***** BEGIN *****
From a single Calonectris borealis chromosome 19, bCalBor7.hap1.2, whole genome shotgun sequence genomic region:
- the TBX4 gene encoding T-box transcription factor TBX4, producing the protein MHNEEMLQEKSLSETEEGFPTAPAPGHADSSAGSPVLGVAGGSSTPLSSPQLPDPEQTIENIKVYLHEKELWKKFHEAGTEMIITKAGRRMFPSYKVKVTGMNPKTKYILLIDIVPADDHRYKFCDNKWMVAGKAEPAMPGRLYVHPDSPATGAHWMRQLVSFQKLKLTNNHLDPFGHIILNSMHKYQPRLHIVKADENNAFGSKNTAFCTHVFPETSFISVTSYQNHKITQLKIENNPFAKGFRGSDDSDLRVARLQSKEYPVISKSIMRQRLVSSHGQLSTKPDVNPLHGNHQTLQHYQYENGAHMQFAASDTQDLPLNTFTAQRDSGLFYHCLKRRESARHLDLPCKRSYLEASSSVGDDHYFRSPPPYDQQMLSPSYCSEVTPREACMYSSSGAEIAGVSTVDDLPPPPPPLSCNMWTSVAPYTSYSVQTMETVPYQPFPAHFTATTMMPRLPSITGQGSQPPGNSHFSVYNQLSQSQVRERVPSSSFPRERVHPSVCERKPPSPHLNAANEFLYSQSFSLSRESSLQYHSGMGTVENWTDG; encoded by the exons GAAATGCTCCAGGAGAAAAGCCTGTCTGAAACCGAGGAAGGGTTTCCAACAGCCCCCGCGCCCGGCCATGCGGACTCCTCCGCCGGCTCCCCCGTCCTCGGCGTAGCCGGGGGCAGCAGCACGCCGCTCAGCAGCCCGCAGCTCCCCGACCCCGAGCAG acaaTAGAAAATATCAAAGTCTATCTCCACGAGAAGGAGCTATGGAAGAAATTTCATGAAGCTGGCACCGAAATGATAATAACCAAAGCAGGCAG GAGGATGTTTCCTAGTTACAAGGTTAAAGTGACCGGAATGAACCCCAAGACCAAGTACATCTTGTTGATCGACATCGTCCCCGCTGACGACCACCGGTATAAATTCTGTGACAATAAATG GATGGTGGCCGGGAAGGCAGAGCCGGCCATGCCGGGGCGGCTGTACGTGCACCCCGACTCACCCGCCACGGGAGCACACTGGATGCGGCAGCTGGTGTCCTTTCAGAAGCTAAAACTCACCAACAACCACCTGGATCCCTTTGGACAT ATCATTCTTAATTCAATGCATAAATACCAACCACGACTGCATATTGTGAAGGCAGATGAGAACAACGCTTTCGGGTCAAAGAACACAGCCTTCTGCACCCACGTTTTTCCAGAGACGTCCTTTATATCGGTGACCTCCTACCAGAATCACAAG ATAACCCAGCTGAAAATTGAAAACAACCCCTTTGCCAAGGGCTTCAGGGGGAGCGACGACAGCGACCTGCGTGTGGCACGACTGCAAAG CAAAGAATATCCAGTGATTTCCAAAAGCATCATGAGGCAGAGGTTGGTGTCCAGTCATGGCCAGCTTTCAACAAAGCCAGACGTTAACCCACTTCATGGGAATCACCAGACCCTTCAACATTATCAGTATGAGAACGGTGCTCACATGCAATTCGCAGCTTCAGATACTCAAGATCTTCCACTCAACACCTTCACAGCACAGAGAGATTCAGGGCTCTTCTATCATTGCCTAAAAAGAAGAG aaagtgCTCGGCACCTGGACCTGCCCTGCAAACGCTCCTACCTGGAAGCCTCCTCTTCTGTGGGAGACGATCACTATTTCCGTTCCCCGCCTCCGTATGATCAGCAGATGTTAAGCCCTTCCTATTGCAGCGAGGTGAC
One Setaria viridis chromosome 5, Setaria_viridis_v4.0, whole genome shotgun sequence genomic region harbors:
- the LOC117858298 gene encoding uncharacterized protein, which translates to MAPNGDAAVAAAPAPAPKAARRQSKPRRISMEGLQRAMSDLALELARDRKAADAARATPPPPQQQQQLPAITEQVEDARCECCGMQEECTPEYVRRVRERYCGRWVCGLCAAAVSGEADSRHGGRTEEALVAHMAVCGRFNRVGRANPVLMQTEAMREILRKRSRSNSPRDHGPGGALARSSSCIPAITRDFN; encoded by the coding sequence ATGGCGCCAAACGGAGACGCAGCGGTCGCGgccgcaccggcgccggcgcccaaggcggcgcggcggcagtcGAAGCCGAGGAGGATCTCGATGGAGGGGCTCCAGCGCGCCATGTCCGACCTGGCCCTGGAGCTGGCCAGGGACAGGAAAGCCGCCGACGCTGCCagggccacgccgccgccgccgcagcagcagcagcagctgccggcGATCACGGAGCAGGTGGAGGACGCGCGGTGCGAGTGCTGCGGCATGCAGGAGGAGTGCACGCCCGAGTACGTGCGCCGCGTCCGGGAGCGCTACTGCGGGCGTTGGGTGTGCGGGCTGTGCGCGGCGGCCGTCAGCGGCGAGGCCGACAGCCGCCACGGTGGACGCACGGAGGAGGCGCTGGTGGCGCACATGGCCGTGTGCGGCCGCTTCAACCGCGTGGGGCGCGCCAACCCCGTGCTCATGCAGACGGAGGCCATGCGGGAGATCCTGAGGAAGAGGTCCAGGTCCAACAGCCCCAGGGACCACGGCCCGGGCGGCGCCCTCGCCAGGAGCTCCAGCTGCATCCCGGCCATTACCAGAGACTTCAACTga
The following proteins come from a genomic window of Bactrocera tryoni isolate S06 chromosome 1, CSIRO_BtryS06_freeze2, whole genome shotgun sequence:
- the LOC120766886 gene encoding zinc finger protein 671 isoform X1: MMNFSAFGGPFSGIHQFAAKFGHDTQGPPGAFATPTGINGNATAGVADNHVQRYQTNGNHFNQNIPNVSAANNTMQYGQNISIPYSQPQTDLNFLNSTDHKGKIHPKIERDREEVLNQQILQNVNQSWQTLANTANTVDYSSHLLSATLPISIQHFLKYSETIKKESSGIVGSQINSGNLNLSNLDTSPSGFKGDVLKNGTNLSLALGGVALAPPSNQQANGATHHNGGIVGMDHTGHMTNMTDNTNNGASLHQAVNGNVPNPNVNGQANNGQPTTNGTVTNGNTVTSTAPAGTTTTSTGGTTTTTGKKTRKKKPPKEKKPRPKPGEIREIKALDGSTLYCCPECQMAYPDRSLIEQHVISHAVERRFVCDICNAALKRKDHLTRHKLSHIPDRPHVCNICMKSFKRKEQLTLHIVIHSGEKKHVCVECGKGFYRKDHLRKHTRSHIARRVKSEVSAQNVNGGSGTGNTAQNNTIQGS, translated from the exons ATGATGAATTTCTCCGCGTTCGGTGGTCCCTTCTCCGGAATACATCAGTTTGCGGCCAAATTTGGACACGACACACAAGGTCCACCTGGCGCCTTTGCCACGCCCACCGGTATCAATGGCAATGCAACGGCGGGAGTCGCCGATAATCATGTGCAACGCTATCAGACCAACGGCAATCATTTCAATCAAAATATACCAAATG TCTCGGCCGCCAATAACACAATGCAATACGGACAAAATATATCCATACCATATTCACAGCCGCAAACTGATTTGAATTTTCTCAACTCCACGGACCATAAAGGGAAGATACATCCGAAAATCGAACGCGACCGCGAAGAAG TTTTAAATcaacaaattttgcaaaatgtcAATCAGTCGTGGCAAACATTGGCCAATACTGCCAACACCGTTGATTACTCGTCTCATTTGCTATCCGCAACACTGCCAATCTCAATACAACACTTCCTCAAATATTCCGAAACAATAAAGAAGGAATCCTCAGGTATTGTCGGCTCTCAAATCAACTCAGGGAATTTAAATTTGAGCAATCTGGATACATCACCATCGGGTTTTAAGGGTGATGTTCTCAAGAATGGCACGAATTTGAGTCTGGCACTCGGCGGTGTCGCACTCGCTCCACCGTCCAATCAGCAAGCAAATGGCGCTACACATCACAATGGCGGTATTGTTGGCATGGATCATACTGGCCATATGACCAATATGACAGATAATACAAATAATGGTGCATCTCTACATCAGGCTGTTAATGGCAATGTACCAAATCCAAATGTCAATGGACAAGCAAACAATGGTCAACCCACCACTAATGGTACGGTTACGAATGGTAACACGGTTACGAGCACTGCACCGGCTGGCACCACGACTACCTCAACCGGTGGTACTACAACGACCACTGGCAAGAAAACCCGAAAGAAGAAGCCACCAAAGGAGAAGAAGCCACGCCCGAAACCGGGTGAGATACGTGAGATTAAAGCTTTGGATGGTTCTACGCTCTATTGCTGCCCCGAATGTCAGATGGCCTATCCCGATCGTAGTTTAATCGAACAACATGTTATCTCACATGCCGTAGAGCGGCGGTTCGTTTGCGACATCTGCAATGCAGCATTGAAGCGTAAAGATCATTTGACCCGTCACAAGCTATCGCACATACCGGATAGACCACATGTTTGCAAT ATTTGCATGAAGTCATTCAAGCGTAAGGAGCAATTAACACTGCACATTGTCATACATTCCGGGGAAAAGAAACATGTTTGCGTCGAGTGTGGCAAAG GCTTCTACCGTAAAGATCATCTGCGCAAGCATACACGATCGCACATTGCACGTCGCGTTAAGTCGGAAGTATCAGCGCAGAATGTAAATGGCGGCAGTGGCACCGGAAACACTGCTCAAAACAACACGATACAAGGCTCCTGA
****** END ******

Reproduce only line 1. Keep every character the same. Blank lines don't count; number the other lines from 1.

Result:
From a single Calonectris borealis chromosome 19, bCalBor7.hap1.2, whole genome shotgun sequence genomic region: